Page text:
Hempstead County lawmen helped battle a billion-dollar illicit business last year that, literally, has two lifelines running through the county.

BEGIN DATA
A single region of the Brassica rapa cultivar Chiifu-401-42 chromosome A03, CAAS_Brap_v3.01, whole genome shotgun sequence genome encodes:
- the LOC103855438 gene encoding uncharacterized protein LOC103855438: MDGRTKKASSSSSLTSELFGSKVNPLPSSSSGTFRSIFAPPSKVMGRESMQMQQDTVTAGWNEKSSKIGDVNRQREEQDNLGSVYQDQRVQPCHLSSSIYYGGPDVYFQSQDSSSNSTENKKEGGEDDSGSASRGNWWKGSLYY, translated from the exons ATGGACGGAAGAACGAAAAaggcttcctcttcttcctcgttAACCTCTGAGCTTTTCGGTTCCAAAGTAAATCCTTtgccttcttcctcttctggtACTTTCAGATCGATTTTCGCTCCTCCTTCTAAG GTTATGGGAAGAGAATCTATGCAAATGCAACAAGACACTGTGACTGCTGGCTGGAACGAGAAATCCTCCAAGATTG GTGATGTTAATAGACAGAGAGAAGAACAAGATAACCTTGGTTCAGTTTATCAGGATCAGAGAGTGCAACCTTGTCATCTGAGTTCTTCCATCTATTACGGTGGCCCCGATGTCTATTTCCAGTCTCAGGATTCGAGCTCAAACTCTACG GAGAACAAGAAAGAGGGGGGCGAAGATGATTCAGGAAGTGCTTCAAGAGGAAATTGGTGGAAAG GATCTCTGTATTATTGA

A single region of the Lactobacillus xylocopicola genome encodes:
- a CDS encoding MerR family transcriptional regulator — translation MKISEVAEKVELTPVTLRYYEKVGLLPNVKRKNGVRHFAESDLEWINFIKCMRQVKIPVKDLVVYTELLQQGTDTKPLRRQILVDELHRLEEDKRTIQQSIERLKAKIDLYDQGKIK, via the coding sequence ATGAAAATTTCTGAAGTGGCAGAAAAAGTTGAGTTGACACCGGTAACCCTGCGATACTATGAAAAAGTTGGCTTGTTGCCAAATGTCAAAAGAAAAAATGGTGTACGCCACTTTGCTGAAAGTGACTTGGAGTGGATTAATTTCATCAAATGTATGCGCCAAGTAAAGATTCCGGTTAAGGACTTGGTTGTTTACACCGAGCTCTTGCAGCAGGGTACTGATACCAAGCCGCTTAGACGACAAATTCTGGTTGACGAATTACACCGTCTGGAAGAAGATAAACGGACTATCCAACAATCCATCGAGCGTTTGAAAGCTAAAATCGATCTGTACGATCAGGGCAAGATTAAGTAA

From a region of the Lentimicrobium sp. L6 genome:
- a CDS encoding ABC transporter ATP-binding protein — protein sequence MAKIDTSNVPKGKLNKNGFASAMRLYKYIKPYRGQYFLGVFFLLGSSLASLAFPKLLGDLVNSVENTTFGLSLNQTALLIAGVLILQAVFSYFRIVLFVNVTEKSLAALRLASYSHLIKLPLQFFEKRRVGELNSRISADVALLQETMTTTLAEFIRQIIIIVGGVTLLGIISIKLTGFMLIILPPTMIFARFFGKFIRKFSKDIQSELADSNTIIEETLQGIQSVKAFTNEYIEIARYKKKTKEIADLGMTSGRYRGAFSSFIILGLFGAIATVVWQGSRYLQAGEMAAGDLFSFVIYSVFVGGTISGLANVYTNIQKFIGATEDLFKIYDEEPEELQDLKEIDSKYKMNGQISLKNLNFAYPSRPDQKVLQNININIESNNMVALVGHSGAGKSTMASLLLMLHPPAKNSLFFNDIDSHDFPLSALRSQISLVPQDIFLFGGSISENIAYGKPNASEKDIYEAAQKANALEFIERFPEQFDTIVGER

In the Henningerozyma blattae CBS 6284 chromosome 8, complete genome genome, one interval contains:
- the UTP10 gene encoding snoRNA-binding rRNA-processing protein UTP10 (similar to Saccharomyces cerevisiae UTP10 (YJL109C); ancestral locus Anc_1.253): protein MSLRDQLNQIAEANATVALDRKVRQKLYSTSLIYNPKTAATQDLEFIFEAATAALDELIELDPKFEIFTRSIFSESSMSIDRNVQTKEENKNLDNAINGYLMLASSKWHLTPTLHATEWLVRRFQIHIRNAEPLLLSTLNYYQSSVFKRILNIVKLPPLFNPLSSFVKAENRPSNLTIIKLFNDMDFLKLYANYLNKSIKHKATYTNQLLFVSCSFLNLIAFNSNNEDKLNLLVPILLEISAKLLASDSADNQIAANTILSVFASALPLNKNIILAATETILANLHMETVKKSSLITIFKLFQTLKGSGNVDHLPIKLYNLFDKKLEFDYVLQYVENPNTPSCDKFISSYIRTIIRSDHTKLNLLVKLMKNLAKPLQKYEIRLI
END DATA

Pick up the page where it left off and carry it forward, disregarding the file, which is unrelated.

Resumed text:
Hempstead County lawmen helped battle a billion-dollar illicit business last year that, literally, has two lifelines running through the county. Hempstead County Sheriff James Singleton and South Central Drug Task Force Director Robert Gentry reported today that some $1.6 million in drugs were seized in Hempstead County investigations culminating in 2012, and more than $1 billion in drugs were seized in SCDTF investigations across the seven-county region in probes culminating in 2012. Singleton admitted that the numbers were staggering. “We've still got some on-going cases from 2012 that haven't come to fruition, yet,” he noted. “We're probably leading the seven counties, unfortunately. I-30 and Highway 29 are major drug pipelines from Mexico to the northern states.” As an example of his point, Singleton noted that 9,852 grams of powder cocaine valued at $985,200 on the streets has been recovered in cases that ultimately culminated in 2012. As well, 179,900 grams of processed marijuana valued at $642,500 in street dollars were seized in such investigations, he said. County deputies, in conjunction with those same kinds of investigations, seized 188 grams of Ice (methamphetamine) valued at $18,795, 46 grams of crack cocaine valued at $4,600 and 25 marijuana plants valued at $25,000, Singleton said. “As Sheriff, one of my top priorities has been the education of our young people on the dangers of drugs, alcohol, and choices they make,” Singleton said. “Along with that is my continued commitment to aggressively pursue those people that sell, transport, distribute and manufacture drugs that fall into the hands of our citizens and children.” In connection with that effort, Singleton said the HCSO has continued its Drug Abuse Resistance Education (DARE) program throughout the county in fifth and sixth grade school rooms. “The course is designed to target that age group to advise and show how not only illegal drugs such as marijuana, cocaine, and meth can affect the body, but also how legal drugs such as prescription medications, when abused, will also impact their bodies and affect the lives of their loved ones, along with alcohol and tobacco abuse,” Singleton said. He said community response has been “great,” and additional efforts through community outreach programs have been developed during the past year to put law enforcement officers and local youth in social settings that allow for interaction to deal with peer pressure and drug abuse. Singleton credited the SCDTF with being a major asset in reducing drug crime in Hempstead, Howard, Lafayette, Little River, Nevada, Pike and Sevier counties. “The agents of the South Central Drug Task Force spent a great deal of time, effort and money to help investigate drug trafficking in and through Hempstead County,” he said. “Agents worked with Hempstead County investigators to purchase drugs, work cases and develop information for search and arrest warrants, and to present the information obtained to the Prosecuting Attorney for a successful prosecution.” HCSO investigators also continued training in the investigation of drug cases, particularly in search and seizure techniques and related law, Singleton said. As a result, 80 felony cases have been developed resulting in the arrest of 30 suspects within Hempstead County, alone, Singleton said. Gentry said the SCDTF is currently funded by federal matching grant monies, with 15 percent provided by the state and 10 percent by local jurisdictions. The unit is governed by a board of directors consisting of the county sheriffs, municipal police chiefs, and prosecuting attorneys in the three state judicial districts involved, he said. “For the year 2012, the unit opened 367 cases, and also assisted other agencies in no drug related crimes such as homicides, burglaries, and thefts,” Gentry said. That being the case, he said, the unit has recovered 1,354.975 grams of Ice with a street value of $1.33 billion in the culmination of those investigations, as well as 181,652 grams of marijuana valued at $648,757, as well as 30 marijuana plants valued at $30,000, along with 110.35 grams of crack cocaine valued at $10,035, 10,028 grams of powder cocaine valued at just over $1 million, and 80 prescription drug pills valued at $400. “The unit continues to keep trained on the trends dealers and traffickers are using to flood our communities with drugs,” Gentry said.